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Russia to Close Radar Station in Azerbaijan 12 décembre 2012

Posted by Acturca in Caucasus / Caucase, Middle East / Moyen Orient, Russia / Russie, Turkey / Turquie.
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The New York Times (USA) Wednesday, December 12, 2012, p. A15

By David M. Herszenhorn, Moscow

The Russian government said Tuesday that it would shut down operations at a major radar station in Gabala, Azerbaijan, that can detect missile launchings throughout the Middle East, after failing to reach an agreement on a new lease with the Azeri government.

The radar station was built in 1985 when Russia and Azerbaijan were still part of the Soviet Union. For the past decade, Russia has paid Azerbaijan $7 million a year in rent for the facility, along with other operational charges. With the lease set to expire, the two countries had been in protracted negotiations over new terms, with Azerbaijan demanding $300 million a year.

The Azeri Foreign Ministry said that when no deal was reached, the Russian side decided to walk away.

« Throughout negotiations, the Republic of Azerbaijan demonstrated its readiness to continue to cooperate with the Russian Federation, » a ministry statement said. « However, the negotiations have failed to agree on a new rent price. »

A spokesman for President Vladimir V. Putin of Russia said that other radar stations could serve the same function without risk to the country’s national security.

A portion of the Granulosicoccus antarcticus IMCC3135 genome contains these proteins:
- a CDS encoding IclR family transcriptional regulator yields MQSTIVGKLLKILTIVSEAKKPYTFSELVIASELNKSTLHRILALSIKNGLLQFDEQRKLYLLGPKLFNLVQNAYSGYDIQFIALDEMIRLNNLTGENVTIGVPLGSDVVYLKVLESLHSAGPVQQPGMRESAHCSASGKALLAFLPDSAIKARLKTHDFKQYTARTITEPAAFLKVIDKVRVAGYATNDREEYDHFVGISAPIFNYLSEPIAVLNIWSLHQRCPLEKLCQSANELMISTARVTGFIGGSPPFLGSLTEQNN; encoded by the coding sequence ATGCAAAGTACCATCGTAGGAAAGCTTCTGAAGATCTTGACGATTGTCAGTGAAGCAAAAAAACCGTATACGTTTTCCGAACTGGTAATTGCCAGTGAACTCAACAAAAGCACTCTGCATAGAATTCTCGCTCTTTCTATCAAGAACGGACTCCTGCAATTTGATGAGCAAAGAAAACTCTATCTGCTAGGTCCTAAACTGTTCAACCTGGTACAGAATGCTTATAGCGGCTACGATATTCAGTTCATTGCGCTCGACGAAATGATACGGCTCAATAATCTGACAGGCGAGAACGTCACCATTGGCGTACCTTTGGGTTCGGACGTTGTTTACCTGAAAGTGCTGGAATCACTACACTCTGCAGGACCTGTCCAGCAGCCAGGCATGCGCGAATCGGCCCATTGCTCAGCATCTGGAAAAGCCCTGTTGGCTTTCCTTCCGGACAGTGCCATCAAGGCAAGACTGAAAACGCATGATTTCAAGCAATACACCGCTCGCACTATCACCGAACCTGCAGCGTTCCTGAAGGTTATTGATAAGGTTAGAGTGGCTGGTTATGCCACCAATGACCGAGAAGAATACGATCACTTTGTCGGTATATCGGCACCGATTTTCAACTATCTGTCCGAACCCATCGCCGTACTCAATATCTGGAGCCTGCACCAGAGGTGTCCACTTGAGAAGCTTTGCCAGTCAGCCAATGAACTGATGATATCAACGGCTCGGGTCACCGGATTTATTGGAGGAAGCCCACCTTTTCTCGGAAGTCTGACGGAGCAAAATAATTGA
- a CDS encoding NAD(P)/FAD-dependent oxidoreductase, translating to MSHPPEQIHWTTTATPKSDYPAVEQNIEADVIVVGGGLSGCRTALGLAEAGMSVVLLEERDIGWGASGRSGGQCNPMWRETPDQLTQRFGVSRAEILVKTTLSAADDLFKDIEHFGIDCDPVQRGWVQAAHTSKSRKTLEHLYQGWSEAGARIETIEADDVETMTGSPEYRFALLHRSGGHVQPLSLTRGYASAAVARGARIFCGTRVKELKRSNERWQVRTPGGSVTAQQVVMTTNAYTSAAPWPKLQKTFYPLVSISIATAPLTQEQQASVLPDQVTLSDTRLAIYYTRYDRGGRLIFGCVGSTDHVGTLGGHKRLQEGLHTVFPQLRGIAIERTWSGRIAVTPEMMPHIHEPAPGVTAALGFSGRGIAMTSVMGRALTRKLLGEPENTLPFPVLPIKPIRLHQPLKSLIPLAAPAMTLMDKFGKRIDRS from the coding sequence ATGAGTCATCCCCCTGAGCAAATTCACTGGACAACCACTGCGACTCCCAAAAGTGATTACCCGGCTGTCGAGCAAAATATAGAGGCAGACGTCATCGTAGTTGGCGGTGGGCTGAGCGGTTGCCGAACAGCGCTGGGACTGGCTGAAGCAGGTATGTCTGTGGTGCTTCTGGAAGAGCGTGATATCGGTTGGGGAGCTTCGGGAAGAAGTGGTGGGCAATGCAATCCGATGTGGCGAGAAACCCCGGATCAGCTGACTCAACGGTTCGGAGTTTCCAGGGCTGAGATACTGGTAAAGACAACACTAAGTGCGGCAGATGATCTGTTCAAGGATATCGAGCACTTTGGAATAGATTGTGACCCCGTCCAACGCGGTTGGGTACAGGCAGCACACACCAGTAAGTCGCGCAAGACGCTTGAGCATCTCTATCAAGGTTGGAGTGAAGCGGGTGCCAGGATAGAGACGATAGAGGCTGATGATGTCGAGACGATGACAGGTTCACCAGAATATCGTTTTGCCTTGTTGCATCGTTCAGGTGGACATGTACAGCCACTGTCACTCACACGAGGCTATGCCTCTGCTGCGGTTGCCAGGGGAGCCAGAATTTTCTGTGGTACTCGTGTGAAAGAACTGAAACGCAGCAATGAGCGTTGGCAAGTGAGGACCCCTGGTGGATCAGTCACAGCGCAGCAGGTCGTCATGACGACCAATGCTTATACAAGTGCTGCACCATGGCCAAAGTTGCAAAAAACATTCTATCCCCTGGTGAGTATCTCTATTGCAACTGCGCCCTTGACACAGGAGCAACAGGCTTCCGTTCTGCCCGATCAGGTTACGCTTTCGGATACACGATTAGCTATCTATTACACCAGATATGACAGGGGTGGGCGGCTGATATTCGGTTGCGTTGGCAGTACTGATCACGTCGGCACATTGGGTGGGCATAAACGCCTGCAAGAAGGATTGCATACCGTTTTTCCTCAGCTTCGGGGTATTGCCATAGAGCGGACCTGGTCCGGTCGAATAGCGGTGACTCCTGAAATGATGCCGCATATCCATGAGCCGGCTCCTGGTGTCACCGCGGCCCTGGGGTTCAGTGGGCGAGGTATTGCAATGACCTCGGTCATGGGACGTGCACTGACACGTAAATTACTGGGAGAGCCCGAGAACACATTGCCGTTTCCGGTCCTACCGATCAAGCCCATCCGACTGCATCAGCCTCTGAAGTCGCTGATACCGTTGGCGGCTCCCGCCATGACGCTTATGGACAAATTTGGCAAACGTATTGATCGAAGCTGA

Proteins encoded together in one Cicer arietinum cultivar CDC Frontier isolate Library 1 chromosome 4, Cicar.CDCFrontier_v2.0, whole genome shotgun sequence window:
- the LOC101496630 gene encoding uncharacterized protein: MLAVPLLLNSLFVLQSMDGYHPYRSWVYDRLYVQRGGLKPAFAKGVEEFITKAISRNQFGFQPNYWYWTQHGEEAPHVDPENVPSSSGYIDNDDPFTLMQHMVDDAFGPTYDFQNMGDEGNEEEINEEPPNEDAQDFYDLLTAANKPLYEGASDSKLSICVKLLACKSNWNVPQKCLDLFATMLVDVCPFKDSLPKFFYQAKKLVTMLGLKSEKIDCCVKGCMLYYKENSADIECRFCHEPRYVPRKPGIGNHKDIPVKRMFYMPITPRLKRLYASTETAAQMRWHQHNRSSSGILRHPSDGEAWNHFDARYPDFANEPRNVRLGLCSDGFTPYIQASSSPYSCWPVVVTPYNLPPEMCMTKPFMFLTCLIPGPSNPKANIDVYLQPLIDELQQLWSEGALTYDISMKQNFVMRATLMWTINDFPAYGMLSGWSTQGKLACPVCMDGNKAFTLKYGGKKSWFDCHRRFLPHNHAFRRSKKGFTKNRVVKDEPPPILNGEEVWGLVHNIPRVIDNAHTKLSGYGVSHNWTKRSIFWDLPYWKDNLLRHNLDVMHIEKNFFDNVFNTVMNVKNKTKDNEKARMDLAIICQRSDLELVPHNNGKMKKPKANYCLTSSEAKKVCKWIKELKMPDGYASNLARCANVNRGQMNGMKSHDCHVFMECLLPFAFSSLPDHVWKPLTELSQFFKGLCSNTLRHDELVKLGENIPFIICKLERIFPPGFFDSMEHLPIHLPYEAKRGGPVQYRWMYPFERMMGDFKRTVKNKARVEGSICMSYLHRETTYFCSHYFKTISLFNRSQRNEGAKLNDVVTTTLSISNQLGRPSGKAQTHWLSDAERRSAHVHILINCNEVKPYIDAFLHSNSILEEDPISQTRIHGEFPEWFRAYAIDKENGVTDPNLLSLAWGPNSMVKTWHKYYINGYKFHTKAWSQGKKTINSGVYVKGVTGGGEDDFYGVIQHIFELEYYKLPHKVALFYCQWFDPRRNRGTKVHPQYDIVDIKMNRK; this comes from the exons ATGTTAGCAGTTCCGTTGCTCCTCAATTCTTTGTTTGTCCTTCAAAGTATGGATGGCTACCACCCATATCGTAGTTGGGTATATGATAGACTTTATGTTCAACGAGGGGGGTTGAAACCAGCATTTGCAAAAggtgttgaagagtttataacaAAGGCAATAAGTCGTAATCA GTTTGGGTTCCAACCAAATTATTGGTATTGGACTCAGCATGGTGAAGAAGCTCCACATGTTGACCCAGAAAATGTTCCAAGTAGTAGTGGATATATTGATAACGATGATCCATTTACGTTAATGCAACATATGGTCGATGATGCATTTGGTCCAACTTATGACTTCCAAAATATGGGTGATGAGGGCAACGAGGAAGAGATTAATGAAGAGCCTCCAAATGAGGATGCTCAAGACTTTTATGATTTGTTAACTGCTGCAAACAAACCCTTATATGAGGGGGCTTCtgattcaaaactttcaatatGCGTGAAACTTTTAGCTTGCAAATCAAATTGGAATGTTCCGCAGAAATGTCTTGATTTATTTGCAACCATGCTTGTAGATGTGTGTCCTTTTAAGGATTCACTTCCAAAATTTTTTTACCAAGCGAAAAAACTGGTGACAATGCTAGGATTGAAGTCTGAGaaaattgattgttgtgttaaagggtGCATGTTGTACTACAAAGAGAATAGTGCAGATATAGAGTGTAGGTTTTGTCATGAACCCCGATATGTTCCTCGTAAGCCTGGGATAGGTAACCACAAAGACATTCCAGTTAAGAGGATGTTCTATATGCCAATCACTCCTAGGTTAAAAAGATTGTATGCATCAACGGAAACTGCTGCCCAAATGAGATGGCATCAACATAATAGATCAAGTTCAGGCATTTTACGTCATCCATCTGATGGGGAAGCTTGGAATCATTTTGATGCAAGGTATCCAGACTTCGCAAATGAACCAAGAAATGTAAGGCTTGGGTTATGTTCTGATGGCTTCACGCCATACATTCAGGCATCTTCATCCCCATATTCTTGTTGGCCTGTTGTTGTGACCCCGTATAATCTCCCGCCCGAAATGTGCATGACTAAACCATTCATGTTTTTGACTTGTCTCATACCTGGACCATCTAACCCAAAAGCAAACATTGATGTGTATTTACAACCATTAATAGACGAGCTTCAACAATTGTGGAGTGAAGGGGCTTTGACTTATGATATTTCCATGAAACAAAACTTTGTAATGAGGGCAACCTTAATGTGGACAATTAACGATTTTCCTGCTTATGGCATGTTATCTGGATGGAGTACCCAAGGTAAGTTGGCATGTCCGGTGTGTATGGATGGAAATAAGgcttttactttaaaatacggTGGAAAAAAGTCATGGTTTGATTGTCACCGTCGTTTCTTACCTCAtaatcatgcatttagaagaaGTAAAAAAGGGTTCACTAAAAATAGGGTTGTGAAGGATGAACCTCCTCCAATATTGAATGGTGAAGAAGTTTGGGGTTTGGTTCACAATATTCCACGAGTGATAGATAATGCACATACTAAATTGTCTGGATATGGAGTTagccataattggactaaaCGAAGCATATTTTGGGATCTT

« Russia has the potential to compensate for Gabala should the station stop functioning, » the spokesman, Dmitry Peskov, told Russian journalists, according to the news agency Interfax.

Some Russian officials said that missile launchings in the Middle East could be monitored just as well by an early-warning radar installation at Armavir in the Krasnodar region of Russia.

Gabala is one of several important installations that Russia has leased from former Soviet republics; others include the headquarters of its Black Sea fleet in Ukraine and the Baikonur space center in Kazakhstan.

Azerbaijan’s insistence on a steep rent increase seemed to signal a new assertiveness that could encourage other nations to challenge Moscow. Officials in Baku, Azerbaijan’s capital, said they did not expect the differences over the lease to harm overall relations with Russia.

Alexander Cooley, a political science professor at Barnard College who is an expert on the former Soviet republics, said that Russia had not previously encountered hard bargaining over leases to former Soviet facilities.

« I think this would be the first case of an actual eviction or nonrenewal, » Mr. Cooley said in a telephone interview. « All the other ones they have re-upped. »

He said the Gabala situation seemed to follow an older pattern in which newly independent countries make heavy demands of their former rulers. « This kind of hard bargaining tactic is typical of what you see in other cases of imperial disengagement, » he said, citing as examples the former colonial possessions of Britain and France.


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